Third Force and Holons

G.I. Gurdjieff and the value of Third Force

"The presence of a third force is necessary, for it is only with the help of a third force that the first two can produce what may be called a phenomenon, no matter in what sphere”    PD. Ouspensky

One of the most  insights from the original Gurdjieff teachings of the Enneagram, is the Law of Three. (see origins of the symbol)

Points 3, 6 & 9 derive from this law, which underlines the law of creation. This a creation that states that a beginning starts from a single source that has then to divide. The triad symbol retains the original plus the two creations. Thus this metaphysical approach has balance, as a balancing of three forces.

Mr Gurdjieff referred to these three forces as affirming, denying and reconciling. We also can see this "third force" as the "transcending principle", where we may find ourselves experiencing dissonance and conflict from being presented with two opposing points-of-view, or two supposedly irreconcilable choices. The transcending principle would be something that "Transcends and Embraces" both positions.



Holons - Arthur Koestler

A Holon is a term coined by Arthur Koestler. In Integral Theory, a holon refers to a whole that is simultaneously part of another whole, or “whole/part.” Whole atoms are parts of whole molecules, which themselves are parts of whole cells, and so on. There are individual holons and social holons. The main difference between the two is that individual holons have a subjective awareness or dominant monad (an “I”), while social holons have an intersubjective awareness, dominant mode of discourse, or predominant mode of resonance (a “We”/“Its”): social holons emerge when individual holons commune. Individual and social holons follow the twenty tenets. Lastly, “holon,” in the broadest sense, simply means “any whole that is a part of another whole,” and thus artifacts and heaps can loosely be considered “holons.”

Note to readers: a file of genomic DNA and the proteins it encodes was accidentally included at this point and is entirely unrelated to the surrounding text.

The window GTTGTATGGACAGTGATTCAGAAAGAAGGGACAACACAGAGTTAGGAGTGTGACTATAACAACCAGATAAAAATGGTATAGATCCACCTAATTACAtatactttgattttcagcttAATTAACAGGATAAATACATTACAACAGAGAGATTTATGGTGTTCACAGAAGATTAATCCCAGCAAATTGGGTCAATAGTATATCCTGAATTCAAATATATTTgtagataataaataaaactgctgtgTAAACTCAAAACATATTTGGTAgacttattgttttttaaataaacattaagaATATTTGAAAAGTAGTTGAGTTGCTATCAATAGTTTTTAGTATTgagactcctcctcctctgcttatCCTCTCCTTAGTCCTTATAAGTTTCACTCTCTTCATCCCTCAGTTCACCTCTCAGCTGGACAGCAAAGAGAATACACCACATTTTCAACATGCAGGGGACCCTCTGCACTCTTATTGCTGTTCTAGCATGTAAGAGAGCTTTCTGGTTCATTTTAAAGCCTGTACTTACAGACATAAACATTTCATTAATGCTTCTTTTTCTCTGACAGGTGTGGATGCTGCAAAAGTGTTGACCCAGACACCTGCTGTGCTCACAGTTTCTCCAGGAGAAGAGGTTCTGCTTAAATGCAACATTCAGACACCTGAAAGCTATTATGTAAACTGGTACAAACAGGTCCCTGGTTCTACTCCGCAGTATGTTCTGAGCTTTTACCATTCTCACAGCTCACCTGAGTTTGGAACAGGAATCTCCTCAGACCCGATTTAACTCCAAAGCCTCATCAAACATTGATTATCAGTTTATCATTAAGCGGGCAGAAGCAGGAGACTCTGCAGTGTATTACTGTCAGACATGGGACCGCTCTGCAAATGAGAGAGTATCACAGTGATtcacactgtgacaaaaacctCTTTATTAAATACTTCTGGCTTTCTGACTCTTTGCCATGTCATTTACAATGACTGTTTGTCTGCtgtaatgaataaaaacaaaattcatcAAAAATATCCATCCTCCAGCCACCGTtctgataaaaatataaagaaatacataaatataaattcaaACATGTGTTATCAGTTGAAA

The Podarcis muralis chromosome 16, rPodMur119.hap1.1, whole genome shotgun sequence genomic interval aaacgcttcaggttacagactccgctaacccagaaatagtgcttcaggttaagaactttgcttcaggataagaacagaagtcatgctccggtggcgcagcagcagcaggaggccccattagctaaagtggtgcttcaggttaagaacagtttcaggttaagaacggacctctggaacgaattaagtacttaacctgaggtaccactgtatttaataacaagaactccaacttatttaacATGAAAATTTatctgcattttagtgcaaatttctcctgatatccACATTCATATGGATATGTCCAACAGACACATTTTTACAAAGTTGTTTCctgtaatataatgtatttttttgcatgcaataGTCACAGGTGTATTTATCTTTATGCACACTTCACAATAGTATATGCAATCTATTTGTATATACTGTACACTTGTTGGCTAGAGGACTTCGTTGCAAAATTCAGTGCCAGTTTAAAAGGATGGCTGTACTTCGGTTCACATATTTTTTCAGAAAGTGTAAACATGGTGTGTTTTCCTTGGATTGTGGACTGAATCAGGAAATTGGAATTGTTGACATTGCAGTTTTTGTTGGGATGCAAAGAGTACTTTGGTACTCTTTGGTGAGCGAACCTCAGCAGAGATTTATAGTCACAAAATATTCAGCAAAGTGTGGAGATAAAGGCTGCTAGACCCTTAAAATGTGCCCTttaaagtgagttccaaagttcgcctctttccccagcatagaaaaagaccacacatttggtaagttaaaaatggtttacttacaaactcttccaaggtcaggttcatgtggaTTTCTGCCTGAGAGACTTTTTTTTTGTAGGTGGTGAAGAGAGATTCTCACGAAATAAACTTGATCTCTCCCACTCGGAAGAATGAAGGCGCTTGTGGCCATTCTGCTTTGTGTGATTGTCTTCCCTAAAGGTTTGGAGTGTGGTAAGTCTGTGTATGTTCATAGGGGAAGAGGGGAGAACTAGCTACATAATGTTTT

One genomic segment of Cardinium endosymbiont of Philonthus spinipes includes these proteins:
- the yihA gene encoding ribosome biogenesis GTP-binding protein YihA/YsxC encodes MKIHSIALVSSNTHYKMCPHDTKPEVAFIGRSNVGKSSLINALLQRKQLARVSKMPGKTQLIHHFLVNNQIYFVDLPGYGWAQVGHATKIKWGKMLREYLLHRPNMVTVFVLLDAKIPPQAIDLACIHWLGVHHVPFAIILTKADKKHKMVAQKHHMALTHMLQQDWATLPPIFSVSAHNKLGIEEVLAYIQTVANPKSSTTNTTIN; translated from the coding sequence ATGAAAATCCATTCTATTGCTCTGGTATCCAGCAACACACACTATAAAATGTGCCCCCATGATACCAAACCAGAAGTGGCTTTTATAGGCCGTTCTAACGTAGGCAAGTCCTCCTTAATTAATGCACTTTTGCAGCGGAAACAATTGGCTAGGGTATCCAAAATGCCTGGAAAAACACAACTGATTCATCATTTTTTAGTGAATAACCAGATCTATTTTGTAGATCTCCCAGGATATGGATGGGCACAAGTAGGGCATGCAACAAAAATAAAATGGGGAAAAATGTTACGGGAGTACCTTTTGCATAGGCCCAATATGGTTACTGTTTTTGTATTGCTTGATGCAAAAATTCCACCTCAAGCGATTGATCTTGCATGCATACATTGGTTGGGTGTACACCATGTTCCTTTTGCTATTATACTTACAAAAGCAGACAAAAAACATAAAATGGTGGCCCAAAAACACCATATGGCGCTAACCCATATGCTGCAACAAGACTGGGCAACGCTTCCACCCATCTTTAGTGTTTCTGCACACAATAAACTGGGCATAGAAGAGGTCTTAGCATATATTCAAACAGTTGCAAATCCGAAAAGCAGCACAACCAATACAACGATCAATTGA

Ken Wilber comments that the test of holon hierarchy (holarchy) is that if all instances of a given type of holon cease to exist, then all the holons they were part of must cease to exist too.

The idea of the "holon" was introduced by Arthur Koestler in The Ghost in the Machine (1967) and was presented again at the Alpbach Symposium (1968) in a paper titled: Beyond Atomism and Holism - the concept of the holon.
The "holon" represents a very interesting way to overcome the dichotomy between parts and wholes and to account for both the self-assertive and the integrative tendencies of an organism.

(read full paper Some general properties of self-regulating open hierarchic order (SOHO) (1969) )


Enneagram is a Holon

The three Laws that form the whole symbol is a holon, as it is constructed from three symbols that exist seperatley from the whole nine point symbol. Furthermore, we may also consider each of the Triadic Groups as "Holons", as they form a different 'wholes' from a cluster of three points (personality styles or types)